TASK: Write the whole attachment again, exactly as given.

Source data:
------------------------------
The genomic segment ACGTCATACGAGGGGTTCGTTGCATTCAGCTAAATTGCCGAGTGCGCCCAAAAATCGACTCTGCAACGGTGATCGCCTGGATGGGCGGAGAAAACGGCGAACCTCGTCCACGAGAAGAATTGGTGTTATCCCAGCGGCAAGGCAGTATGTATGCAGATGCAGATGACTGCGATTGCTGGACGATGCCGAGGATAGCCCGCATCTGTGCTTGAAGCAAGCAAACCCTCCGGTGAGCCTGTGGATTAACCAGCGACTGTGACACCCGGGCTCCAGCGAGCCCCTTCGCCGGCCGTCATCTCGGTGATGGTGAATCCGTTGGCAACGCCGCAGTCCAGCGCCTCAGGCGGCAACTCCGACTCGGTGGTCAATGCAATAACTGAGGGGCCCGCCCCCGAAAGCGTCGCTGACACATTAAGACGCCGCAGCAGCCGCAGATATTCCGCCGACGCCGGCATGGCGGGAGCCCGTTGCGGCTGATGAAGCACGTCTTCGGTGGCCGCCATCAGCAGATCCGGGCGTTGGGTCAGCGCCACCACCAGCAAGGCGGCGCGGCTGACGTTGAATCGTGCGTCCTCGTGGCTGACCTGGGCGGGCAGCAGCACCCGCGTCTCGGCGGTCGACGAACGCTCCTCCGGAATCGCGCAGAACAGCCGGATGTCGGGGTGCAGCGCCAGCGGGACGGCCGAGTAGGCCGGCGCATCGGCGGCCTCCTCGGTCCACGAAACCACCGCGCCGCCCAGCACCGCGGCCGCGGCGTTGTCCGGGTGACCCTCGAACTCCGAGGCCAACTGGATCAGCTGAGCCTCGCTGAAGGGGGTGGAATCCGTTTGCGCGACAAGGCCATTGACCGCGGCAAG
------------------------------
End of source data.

The genomic segment ACGTCATACGAGGGGTTCGTTGCATTCAGCTAAATTGCCGAGTGCGCCCAAAAATCGACTCTGCAACGGTGATCGCCTGGATGGGCGGAGAAAACGGCGAACCTCGTCCACGAGAAGAATTGGTGTTATCCCAGCGGCAAGGCAGTATGTATGCAGATGCAGATGACTGCGATTGCTGGACGATGCCGAGGATAGCCCGCATCTGTGCTTGAAGCAAGCAAACCCTCCGGTGAGCCTGTGGATTAACCAGCGACTGTGACACCCGGGCTCCAGCGAGCCCCTTCGCCGGCCGTCATCTCGGTGATGGTGAATCCGTTGGCAACGCCGCAGTCCAGCGCCTCAGGCGGCAACTCCGACTCGGTGGTCAATGCAATAACTGAGGGGCCCGCCCCCGAAAGCGTCGCTGACACATTAAGACGCCGCAGCAGCCGCAGATATTCCGCCGACGCCGGCATGGCGGGAGCCCGTTGCGGCTGATGAAGCACGTCTTCGGTGGCCGCCATCAGCAGATCCGGGCGTTGGGTCAGCGCCACCACCAGCAAGGCGGCGCGGCTGACGTTGAATCGTGCGTCCTCGTGGCTGACCTGGGCGGGCAGCAGCACCCGCGTCTCGGCGGTCGACGAACGCTCCTCCGGAATCGCGCAGAACAGCCGGATGTCGGGGTGCAGCGCCAGCGGGACGGCCGAGTAGGCCGGCGCATCGGCGGCCTCCTCGGTCCACGAAACCACCGCGCCGCCCAGCACCGCGGCCGCGGCGTTGTCCGGGTGACCCTCGAACTCCGAGGCCAACTGGATCAGCTGAGCCTCGCTGAAGGGGGTGGAATCCGTTTGCGCGACAAGGCCATTGACCGCGGCAAG